Car Lot Karate
Jim Garland believes that an average car buyer can save thousands of dollars on the price of a new car. “You can count on a minimum saving of $1,000 if you shop intelligently,” says Garland, president of J.R. Enterprises of Barrie, Ont., a firm that advises consumers on how to get the best car deal. “In most cases, you can reduce the cost by $2,000 to $4,000.”
Garland’s Tip No. 1 for smart auto shopping is deceptively simple — it’s to figure out the car you really want. Often that’s not the car you think you want. Garland says that advertising or false impressions of quality often lead drivers to focus their searches on inappropriate vehicles. He recalls a client who called him up, eager to buy a new Nissan Altima although he had never actually driven one. He wanted Garland’s help to negotiate a good deal. Instead, Garland insisted that the man go to the dealership and take the car for a lengthy test drive. “He phoned me back the next day and said, ‘I’m really glad you suggested I go drive it, because I didn’t like it.'”
The most comfortable place to start your search for a new car is from a seat in your local library or in front of your computer. Begin by checking out Consumer Reports, the king of objective, deeply researched auto rankings. Many libraries have copies of the magazine or you can access ratings online at www.consumerreports.org for $5.95 (U.S.) a month. Also authoritative is Car and Driver magazine, the bible of the true auto enthusiast. The magazine’s online forums are especially fascinating because they give you a chance to see what real drivers are saying about their vehicles.
If you’re particularly interested in safety issues, spend a few additional minutes at the Web site of the U.S.-based Insurance Institute for Highway Safety. It provides safety rankings on dozens of car models. And, for a Canadian perspective, check out Lemon-Aid, an annual car-ranking guide connected to the Automobile Protection Association (APA), a non-profit Toronto-based organization that acts as a consumer advocate and information resource for car buyers. You can find out more about the organization at www.apa.ca.
Once you’ve found the right car — or, at least, drawn up a short list — it’s time to negotiate the right price. The simplest, most painless option is to sign up for the APA’s new vehicle buying service. You pay $65. In exchange, you get access to a list of recommended dealers who promise to sell a selection of models to program members for low, non-negotiable prices. The APA claims that the program saves you $200 to $1,000 off the price of a new vehicle. And you don’t have to do any dickering.
If you prefer to negotiate your own deal, consider timing your purchase for maximum advantage. September is an excellent month to find bargains because dealers will often knock several hundred dollars off sticker prices to clear out last year’s cars before the new models arrive in the fall. January is also prime time for deals. Post-Christmas business tends to be slow and dealers are eager to move product.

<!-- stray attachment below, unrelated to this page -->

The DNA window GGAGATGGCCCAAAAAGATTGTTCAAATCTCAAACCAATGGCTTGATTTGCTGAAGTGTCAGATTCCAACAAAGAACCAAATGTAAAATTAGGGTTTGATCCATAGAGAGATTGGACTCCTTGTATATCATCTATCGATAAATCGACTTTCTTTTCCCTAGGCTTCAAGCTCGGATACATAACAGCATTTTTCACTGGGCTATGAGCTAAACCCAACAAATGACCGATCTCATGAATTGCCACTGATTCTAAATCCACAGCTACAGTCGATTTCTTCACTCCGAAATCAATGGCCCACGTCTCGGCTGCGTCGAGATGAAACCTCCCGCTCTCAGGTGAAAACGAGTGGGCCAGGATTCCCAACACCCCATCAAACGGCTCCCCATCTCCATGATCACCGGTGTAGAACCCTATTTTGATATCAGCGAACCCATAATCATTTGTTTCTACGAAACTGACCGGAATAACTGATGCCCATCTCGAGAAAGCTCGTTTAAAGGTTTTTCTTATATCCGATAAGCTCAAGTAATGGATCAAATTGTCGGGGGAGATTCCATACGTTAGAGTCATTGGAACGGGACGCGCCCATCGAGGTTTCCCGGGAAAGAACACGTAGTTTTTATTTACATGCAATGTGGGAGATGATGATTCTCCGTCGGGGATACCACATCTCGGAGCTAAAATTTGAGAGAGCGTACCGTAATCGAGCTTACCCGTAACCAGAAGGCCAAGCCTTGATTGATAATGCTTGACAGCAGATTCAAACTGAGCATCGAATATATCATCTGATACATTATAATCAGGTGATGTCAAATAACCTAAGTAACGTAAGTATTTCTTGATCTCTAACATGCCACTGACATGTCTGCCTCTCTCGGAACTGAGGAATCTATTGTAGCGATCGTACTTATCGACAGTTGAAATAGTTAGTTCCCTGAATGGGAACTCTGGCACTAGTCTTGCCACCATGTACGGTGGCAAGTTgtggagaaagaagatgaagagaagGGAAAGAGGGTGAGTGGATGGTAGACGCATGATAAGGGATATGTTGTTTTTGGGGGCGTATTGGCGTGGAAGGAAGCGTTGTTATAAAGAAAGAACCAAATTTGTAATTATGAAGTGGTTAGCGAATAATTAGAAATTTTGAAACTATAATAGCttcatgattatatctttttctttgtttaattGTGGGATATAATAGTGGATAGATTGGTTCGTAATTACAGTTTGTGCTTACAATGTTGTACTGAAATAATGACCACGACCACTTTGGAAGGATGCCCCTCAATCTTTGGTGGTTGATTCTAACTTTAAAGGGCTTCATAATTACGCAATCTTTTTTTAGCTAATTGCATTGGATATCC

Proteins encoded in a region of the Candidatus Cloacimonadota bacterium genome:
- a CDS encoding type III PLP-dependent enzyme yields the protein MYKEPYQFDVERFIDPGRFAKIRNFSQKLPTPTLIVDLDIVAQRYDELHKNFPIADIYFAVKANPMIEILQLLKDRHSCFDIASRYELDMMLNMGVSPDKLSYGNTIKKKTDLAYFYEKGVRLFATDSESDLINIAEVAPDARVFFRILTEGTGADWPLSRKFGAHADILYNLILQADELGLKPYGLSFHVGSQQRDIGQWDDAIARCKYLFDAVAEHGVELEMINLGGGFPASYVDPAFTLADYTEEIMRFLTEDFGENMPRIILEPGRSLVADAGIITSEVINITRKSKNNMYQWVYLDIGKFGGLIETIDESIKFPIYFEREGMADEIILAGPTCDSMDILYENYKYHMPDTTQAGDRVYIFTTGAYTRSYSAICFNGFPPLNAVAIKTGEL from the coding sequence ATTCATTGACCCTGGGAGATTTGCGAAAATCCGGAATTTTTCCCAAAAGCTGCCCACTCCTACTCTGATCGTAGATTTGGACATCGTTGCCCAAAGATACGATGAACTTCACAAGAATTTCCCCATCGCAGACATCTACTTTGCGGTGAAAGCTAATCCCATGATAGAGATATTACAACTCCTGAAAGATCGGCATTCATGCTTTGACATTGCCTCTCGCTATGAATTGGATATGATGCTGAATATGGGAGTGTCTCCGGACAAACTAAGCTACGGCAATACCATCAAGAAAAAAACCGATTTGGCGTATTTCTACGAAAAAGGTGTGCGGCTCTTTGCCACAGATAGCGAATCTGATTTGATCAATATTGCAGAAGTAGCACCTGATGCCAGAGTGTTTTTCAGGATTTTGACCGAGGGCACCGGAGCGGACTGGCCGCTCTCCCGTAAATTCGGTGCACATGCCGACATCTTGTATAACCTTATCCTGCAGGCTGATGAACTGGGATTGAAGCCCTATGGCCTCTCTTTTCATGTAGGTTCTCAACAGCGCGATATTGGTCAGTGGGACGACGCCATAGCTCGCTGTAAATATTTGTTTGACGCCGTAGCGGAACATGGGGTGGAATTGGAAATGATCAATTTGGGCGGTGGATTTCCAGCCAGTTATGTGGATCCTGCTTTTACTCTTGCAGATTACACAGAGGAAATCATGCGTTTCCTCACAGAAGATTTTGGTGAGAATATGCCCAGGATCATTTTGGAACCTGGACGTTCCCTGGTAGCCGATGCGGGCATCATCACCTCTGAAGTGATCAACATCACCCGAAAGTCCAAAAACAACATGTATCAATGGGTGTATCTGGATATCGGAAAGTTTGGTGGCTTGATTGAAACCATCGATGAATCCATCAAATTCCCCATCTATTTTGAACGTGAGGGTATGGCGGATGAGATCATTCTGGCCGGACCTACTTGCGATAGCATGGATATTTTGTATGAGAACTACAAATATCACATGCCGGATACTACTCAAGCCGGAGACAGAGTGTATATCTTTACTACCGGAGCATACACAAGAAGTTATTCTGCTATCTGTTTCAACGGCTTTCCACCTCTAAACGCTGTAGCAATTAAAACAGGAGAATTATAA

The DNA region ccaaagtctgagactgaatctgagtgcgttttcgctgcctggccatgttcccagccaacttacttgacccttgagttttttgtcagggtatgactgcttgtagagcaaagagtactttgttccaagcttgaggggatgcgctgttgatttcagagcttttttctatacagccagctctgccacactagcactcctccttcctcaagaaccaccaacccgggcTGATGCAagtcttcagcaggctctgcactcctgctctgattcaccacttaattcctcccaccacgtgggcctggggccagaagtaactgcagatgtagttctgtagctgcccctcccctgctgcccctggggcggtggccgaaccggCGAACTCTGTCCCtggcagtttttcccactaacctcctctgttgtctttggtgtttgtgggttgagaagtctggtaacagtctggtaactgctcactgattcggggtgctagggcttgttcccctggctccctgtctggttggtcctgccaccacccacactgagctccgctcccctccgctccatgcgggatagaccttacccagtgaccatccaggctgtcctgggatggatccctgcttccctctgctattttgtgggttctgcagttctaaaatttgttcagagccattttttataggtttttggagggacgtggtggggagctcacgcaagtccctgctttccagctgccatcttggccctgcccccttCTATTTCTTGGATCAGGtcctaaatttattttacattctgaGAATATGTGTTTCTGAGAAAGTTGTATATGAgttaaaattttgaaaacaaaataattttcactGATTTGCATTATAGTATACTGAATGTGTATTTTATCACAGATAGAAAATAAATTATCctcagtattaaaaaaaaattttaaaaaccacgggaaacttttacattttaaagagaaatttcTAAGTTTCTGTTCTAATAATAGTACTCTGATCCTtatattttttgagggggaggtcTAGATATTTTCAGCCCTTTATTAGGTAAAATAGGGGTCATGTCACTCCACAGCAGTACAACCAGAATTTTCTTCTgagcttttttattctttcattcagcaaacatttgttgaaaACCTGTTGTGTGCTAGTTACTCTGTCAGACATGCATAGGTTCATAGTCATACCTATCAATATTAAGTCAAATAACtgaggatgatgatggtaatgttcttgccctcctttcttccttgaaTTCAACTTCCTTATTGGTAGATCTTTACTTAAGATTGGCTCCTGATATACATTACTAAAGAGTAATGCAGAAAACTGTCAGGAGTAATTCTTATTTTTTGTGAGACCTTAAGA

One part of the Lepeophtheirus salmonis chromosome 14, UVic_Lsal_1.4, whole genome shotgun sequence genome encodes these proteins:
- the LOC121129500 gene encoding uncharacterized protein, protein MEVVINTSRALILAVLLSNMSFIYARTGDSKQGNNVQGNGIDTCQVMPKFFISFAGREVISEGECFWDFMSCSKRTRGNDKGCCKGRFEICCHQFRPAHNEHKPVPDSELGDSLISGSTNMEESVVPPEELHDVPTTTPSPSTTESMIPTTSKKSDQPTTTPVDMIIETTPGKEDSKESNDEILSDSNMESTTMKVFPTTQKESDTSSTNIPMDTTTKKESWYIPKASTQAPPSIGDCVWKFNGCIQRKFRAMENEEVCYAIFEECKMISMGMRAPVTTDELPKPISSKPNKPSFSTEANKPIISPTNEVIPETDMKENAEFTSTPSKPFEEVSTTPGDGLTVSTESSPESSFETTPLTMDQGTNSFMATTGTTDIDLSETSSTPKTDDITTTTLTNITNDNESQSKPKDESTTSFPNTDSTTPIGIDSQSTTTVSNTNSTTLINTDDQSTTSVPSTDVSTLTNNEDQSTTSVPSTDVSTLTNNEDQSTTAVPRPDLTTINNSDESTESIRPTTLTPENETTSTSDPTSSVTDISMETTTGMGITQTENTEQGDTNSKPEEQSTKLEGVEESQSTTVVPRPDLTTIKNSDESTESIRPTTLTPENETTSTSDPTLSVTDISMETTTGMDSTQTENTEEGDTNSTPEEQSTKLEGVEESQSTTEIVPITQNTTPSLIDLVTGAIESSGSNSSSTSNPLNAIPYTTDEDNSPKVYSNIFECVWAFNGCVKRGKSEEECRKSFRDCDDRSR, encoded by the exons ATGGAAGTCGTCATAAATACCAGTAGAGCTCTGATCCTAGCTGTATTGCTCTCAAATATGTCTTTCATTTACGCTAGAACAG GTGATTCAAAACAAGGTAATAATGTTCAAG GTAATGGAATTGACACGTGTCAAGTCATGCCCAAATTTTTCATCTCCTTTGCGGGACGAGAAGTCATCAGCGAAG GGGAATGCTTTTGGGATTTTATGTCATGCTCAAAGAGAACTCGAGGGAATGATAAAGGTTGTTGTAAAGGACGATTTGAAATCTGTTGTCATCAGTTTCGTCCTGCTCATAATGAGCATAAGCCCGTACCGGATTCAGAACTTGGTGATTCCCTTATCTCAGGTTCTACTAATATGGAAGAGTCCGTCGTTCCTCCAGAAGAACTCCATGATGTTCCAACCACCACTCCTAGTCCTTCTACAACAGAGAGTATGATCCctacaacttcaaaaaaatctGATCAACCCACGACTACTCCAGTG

The more popular a vehicle, the less negotiating room you will have. Japanese and European vehicles rarely fetch much less than their sticker prices and sometimes go for a premium. North American cars, on the other hand, sell for as much as $2,000 less than their suggested price. And these days, domestic manufacturers are willing to throw in 0% financing as well.
If you want to know exactly how hard you can bargain, consider buying an APA membership for $52. Among other benefits, you get access to the dealer’s cost for most vehicles. (If you’re not a member, the service costs $25 per search.) Armed with this information, you know what the dealer is making from the sale and, hence, how low you can go.
Garland stresses that you should never buy any car immediately after a test drive. Tell the salesperson when you arrive on the lot that you will not be buying a car today. That way, he or she won’t pester you to close the deal. After the test drive, leave the dealership. “You don’t want to be processing your feelings with a salesman talking in your ear,” says Garland. “You want to go away and have a coffee.”
Try to test drive all the cars you’re interested in on the same day. You’ll find it easier to make comparisons. And make sure that you test drive the exact model you intend to buy. A popular sales trick is to offer you a spin in a model that has all the bells and whistles when you’re interested only in the base model.
If you intend to trade in your old vehicle, know what it’s worth. Many dealerships lowball you, hoping that you won’t have the energy to fight. You can quickly find out what most used vehicles should fetch by referring to Canadian Red Book, available in many public libraries. (You can order a copy for $11.95 online at www.canadianredbook.com or call 905-469-6468.) “Some people will say, ‘I have a busy life and I haven’t got the time to do all this research,'” Garland says. “But the process doesn’t have to go on for months. It’s just the difference between making a rash decision and waiting a week and getting a good deal.”
Click here to start driving a deal.
September/October 2003 issue.